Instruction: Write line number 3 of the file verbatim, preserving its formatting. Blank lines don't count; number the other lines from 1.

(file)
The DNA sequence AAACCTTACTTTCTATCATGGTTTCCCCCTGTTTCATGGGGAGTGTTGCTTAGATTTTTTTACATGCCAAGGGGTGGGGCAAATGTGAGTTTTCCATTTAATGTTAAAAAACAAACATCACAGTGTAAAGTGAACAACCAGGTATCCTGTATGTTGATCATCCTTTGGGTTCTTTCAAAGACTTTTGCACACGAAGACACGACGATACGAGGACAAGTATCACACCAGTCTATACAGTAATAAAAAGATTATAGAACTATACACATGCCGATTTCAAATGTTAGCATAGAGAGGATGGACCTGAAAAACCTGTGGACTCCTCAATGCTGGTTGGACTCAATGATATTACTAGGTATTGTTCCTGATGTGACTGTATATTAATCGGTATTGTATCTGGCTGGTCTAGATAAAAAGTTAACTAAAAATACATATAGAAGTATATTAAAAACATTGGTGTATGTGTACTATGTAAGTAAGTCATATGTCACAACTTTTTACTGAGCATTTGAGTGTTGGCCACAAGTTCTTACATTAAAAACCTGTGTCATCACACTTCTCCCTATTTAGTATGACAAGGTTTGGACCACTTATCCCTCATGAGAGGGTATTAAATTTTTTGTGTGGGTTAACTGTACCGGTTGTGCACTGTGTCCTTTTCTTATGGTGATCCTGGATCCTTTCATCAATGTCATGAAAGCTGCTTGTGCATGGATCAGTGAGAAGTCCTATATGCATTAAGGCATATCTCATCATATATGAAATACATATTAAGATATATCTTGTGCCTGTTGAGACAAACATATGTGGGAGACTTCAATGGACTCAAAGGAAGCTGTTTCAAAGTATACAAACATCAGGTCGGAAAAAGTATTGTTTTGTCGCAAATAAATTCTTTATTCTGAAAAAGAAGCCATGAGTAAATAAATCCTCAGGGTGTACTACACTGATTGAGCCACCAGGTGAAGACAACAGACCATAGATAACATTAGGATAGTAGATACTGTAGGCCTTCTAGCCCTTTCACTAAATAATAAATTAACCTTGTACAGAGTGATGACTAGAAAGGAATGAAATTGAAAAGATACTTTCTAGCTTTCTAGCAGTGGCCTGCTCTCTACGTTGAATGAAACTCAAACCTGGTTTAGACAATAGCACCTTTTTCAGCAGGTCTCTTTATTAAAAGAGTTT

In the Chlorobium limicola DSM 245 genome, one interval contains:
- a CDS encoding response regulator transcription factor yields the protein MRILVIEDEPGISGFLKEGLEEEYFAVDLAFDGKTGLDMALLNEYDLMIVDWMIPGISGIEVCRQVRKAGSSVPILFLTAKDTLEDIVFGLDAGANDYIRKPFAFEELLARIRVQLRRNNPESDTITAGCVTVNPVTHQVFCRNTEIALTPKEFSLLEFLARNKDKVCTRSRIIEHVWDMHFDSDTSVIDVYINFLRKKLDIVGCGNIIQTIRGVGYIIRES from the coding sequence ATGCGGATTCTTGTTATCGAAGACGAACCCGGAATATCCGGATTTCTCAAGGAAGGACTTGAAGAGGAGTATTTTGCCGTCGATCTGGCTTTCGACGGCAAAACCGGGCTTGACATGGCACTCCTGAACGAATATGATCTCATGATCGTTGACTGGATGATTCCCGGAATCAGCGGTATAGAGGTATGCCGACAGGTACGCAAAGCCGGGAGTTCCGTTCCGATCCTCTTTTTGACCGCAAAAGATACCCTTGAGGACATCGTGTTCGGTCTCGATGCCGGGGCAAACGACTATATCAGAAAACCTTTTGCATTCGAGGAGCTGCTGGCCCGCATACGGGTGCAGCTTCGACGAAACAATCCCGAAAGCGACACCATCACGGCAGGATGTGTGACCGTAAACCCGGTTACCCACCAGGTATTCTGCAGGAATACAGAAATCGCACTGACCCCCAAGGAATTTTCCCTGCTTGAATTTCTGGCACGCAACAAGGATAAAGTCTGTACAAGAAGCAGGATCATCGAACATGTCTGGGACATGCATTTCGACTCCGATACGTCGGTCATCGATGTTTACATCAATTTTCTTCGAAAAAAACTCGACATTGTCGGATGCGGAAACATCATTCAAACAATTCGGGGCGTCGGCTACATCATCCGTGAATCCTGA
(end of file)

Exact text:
- a CDS encoding response regulator transcription factor yields the protein MRILVIEDEPGISGFLKEGLEEEYFAVDLAFDGKTGLDMALLNEYDLMIVDWMIPGISGIEVCRQVRKAGSSVPILFLTAKDTLEDIVFGLDAGANDYIRKPFAFEELLARIRVQLRRNNPESDTITAGCVTVNPVTHQVFCRNTEIALTPKEFSLLEFLARNKDKVCTRSRIIEHVWDMHFDSDTSVIDVYINFLRKKLDIVGCGNIIQTIRGVGYIIRES from the coding sequence ATGCGGATTCTTGTTATCGAAGACGAACCCGGAATATCCGGATTTCTCAAGGAAGGACTTGAAGAGGAGTATTTTGCCGTCGATCTGGCTTTCGACGGCAAAACCGGGCTTGACATGGCACTCCTGAACGAATATGATCTCATGATCGTTGACTGGATGATTCCCGGAATCAGCGGTATAGAGGTATGCCGACAGGTACGCAAAGCCGGGAGTTCCGTTCCGATCCTCTTTTTGACCGCAAAAGATACCCTTGAGGACATCGTGTTCGGTCTCGATGCCGGGGCAAACGACTATATCAGAAAACCTTTTGCATTCGAGGAGCTGCTGGCCCGCATACGGGTGCAGCTTCGACGAAACAATCCCGAAAGCGACACCATCACGGCAGGATGTGTGACCGTAAACCCGGTTACCCACCAGGTATTCTGCAGGAATACAGAAATCGCACTGACCCCCAAGGAATTTTCCCTGCTTGAATTTCTGGCACGCAACAAGGATAAAGTCTGTACAAGAAGCAGGATCATCGAACATGTCTGGGACATGCATTTCGACTCCGATACGTCGGTCATCGATGTTTACATCAATTTTCTTCGAAAAAAACTCGACATTGTCGGATGCGGAAACATCATTCAAACAATTCGGGGCGTCGGCTACATCATCCGTGAATCCTGA